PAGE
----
Despite soggy conditions, the 51st Autumn Leaves Festival opened Friday to great fanfare, but a diminished crowd with a great many prime seats sporting plastic tarps rather than people.
But with better weather in the forecast for much of the event, Travis Frye, Mount Airy Chamber events coordinator, is confident 200,000 people will pass through the festival by the time it ends on Sunday. “We’ve got great crafts, great food and wonderful music. It will all be worth it.”
The Autumn Leaves Festival originated as a celebration of the end of the tobacco and apple harvesting seasons and has evolved into a celebration of beautiful autumn leaves, according to Mayor David Rowe, speaking at the opening ceremony.
“But the beauty rests not in the leaves, but in the people,” he added. “It’s the love that binds us all together that you’ll find here,” he told the crowd.
The mayor noted that the festival is one of North Carolina’s longest running and most successful events and has been consistently ranked as one of the “Top 20 Events” in the Southeast by the Southeast Tourism Society.
Mayor Rowe proclaimed Oct. 13-15 to be “Fill the Boot Days” and the month of October to be “Firefighters Appreciation Month” in honor of the Mount Airy Fire Department’s working with the Muscular Dystrophy Association (MDA) to raise money for the association’s fight against neuromuscular diseases.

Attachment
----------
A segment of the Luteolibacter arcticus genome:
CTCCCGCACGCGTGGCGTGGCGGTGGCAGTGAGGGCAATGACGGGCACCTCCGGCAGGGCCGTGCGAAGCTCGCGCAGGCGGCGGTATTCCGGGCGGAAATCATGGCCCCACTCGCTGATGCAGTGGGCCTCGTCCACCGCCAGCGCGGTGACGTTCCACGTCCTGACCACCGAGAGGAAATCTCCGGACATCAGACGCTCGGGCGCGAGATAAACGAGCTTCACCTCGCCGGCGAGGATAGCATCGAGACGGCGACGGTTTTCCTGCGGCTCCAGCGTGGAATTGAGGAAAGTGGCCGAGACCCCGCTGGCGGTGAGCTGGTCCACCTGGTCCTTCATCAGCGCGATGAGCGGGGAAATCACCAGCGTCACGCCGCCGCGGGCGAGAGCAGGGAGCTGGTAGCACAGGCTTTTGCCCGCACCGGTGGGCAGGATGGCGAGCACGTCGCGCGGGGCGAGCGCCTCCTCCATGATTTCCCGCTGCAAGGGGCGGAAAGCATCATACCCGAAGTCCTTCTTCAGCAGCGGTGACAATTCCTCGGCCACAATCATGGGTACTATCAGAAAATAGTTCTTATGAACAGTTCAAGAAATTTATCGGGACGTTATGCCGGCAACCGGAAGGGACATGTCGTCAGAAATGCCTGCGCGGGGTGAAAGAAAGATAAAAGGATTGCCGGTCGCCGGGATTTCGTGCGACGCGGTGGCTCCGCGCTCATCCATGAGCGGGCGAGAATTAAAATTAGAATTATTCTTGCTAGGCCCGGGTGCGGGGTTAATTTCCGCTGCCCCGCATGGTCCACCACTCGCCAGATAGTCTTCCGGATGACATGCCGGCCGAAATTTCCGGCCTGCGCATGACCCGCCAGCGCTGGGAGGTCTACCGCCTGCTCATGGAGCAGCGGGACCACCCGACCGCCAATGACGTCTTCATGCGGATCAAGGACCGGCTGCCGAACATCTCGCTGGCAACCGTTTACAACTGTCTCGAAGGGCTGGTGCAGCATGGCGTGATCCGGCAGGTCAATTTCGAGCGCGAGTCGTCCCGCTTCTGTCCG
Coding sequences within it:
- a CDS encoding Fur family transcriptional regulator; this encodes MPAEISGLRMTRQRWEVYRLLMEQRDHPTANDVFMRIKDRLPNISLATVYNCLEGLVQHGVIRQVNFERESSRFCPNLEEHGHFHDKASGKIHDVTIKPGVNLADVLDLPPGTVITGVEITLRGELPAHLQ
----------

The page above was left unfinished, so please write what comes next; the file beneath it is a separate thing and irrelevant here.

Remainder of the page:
In his proclamation, the mayor noted that firefighters have spent many hours collecting money and the Muscular Dystrophy Association is grateful for the funds to assist with clinics, summer camps and support groups.
Mayor Rowe also proclaimed Oct. 13-15 to be “Autumn Leaves Festival Days” as the festival embodies “the true spirit of America’s Hometown.”
Along with Mayor David Rowe, Mount Airy Commissioners Jim Armbrister, Shirley Brinkley, Dean Brown, Steve Yokeley and Jon Cawley were present on the bandstand, along with Mount Airy City Manager Barbara Jones and Mount Airy Fire Chief Zane Poindexter as well as Randy Collins, president and CEO of the Greater Mount Airy Chamber of Commerce. Collins thanked the city officials for their part in the festival.
Yvonne Nichols, who retired from the Chamber in the past year, was recognized for her 25 years of coordinating the Autumn Leaves Festival.
This year’s festival marks the last year for Nichols and the first year for Travis Frye to be at the helm. Nichols is working with Frye this year but in 2018, he will be on his own.
“It takes all year to put on this festival,” said Frye. “We start in January, it becomes a full-time job in September and October and it’s 24/7 for the three days of the festival.
“We’re here from the time the very first tent is set up until the very last banjo note is played.”
“Get your dancing shoes ready,” yelled Tim Frye, music director of WPAQ, to the crowd just before the first note was heard.
The Foothills Band took the stage to open the Autumn Leaves Festival as they have done for many, many years. The band, formerly known as “Clyde Johnson and The Foothills Band,” started off by saying they missed Clyde and then began to play “The Black Mountain Rag.”
Dancing shoes were ready as flat-footers from young to not-so-young took the floor. The sky brightened a bit and the 51st Autumn Leaves Festival was underway.
Reach Bill Colvard at 336-415-4699.